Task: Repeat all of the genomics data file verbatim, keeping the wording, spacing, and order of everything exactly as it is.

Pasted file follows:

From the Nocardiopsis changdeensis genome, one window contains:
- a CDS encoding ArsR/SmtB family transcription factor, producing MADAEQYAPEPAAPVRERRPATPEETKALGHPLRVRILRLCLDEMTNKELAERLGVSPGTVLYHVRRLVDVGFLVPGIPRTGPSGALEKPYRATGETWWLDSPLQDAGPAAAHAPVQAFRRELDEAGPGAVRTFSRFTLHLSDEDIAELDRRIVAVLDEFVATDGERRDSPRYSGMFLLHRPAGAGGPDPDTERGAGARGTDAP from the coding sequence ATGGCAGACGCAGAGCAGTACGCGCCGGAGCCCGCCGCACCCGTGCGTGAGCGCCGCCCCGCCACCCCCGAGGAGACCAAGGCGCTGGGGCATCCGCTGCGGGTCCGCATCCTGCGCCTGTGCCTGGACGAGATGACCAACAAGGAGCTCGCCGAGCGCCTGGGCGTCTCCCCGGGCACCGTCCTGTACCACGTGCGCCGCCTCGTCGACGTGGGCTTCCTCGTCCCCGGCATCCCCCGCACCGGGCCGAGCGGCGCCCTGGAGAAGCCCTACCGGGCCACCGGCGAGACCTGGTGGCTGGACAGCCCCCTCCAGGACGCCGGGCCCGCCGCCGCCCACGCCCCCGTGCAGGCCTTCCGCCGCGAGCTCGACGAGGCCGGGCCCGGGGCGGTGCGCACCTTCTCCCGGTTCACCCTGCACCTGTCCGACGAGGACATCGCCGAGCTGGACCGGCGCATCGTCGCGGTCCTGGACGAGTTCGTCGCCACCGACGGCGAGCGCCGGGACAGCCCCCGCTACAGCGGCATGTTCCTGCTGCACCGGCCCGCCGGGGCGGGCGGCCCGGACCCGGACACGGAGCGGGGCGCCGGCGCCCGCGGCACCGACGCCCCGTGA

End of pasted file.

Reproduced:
From the Nocardiopsis changdeensis genome, one window contains:
- a CDS encoding ArsR/SmtB family transcription factor, producing MADAEQYAPEPAAPVRERRPATPEETKALGHPLRVRILRLCLDEMTNKELAERLGVSPGTVLYHVRRLVDVGFLVPGIPRTGPSGALEKPYRATGETWWLDSPLQDAGPAAAHAPVQAFRRELDEAGPGAVRTFSRFTLHLSDEDIAELDRRIVAVLDEFVATDGERRDSPRYSGMFLLHRPAGAGGPDPDTERGAGARGTDAP from the coding sequence ATGGCAGACGCAGAGCAGTACGCGCCGGAGCCCGCCGCACCCGTGCGTGAGCGCCGCCCCGCCACCCCCGAGGAGACCAAGGCGCTGGGGCATCCGCTGCGGGTCCGCATCCTGCGCCTGTGCCTGGACGAGATGACCAACAAGGAGCTCGCCGAGCGCCTGGGCGTCTCCCCGGGCACCGTCCTGTACCACGTGCGCCGCCTCGTCGACGTGGGCTTCCTCGTCCCCGGCATCCCCCGCACCGGGCCGAGCGGCGCCCTGGAGAAGCCCTACCGGGCCACCGGCGAGACCTGGTGGCTGGACAGCCCCCTCCAGGACGCCGGGCCCGCCGCCGCCCACGCCCCCGTGCAGGCCTTCCGCCGCGAGCTCGACGAGGCCGGGCCCGGGGCGGTGCGCACCTTCTCCCGGTTCACCCTGCACCTGTCCGACGAGGACATCGCCGAGCTGGACCGGCGCATCGTCGCGGTCCTGGACGAGTTCGTCGCCACCGACGGCGAGCGCCGGGACAGCCCCCGCTACAGCGGCATGTTCCTGCTGCACCGGCCCGCCGGGGCGGGCGGCCCGGACCCGGACACGGAGCGGGGCGCCGGCGCCCGCGGCACCGACGCCCCGTGA